Posted By Larry Tolchinsky on August 17, 2016
Sometimes, probating someone’s estate can be complicated. It can take a long time and lots of money because of all of the rules and procedures that must be followed. Beneficiaries and creditors are usually eager to try and limit these issues — especially if no one is contesting anything and the plan of distribution is straightforward. Why go through all of the formalities of a formal probate if the estate is small (in terms of the value of the estate assets) or there isn’t much debt in the estate?
Is there a way to handle transferring the estate assets and deal with the creditors of the decedent without having to go through the formal probate process?
Florida Summary Administrations
In Florida, a summary administration is an alternative procedure for probating an estate and disposing of the decedent’s assets and debts. Essentially, it is an option to the formal probate process which is less costly and can allow for an expedited transfer of assets to the beneficiaries. However, as provided by statutory limitations, it is only available for certain estates (usually smaller estates).
In order to best explain the procedure, below are some common questions that clients have asked over the years related to summary administrations. Some of those questions include:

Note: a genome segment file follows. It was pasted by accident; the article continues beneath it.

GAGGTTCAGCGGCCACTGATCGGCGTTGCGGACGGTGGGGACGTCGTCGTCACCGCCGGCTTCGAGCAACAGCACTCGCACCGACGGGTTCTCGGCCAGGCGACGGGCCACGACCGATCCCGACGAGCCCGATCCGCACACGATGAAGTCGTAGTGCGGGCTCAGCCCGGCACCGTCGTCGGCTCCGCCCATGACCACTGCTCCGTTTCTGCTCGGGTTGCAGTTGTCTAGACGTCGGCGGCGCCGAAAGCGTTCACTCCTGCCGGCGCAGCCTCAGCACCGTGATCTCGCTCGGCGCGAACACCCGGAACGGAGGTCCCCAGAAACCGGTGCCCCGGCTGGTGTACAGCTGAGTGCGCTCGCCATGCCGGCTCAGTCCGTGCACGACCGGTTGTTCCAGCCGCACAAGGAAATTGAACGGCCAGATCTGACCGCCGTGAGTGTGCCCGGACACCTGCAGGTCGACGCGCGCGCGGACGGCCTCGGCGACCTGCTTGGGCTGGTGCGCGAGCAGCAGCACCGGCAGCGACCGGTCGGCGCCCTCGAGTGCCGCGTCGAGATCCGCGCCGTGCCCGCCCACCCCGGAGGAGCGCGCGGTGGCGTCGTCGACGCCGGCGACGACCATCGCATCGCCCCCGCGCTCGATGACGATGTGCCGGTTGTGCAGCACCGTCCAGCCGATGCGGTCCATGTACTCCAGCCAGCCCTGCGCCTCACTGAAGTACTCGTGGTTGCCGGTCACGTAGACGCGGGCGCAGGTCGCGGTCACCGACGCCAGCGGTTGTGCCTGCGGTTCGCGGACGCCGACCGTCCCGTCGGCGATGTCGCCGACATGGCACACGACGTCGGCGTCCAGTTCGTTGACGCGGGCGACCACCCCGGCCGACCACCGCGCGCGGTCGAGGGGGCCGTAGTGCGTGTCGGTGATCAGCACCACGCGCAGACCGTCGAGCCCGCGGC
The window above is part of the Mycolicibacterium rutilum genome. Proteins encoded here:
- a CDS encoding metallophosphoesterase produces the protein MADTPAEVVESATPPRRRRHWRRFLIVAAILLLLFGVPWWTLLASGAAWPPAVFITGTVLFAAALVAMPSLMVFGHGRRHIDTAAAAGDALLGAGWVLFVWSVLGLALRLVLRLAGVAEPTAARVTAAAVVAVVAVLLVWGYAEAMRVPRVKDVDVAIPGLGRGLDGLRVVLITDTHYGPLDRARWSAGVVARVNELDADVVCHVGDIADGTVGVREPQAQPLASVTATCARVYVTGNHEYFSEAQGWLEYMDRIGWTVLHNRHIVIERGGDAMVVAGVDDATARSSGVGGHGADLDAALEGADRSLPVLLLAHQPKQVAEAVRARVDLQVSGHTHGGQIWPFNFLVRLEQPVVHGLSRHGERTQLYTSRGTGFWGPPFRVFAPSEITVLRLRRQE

1. Does the decedent have to be a Florida resident at time of death in order to qualify for a summary administration?
No. Florida law allows for a summary administration for either a resident or nonresident.
2. Does the value of the estate matter?
Yes – sometimes. There is a limit to the total value of the estate to be probated in Florida and the magic number here to qualify for summary administration is $75,000.00.
If the net value of the estate subject to Florida probate laws is less than or equal to $75,000 then it is possible to request a summary administration. How is the net estate value calculated here? It is the value of the estate’s property after the creditors’ claims have been deducted from it. Florida Statute 735.201(2).
However, if the decedent has been dead over two years and the estate subject to Florida probate has yet to be probated, then summary administration is available regardless of the estate’s value. Florida Statute 735.201(2).
3. What if the Last Will And Testament specifies how probate should be administered?
If the decedent’s will provides for estate administration in its terms, then summary administration will not be allowed by the Probate Judge. The testator’s wishes will be respected and the probate will continue with a formal administration as required by Chapter 733 of the Florida Probate Code. See, Florida Statutes 735.201(1); 733.101 to 733.903.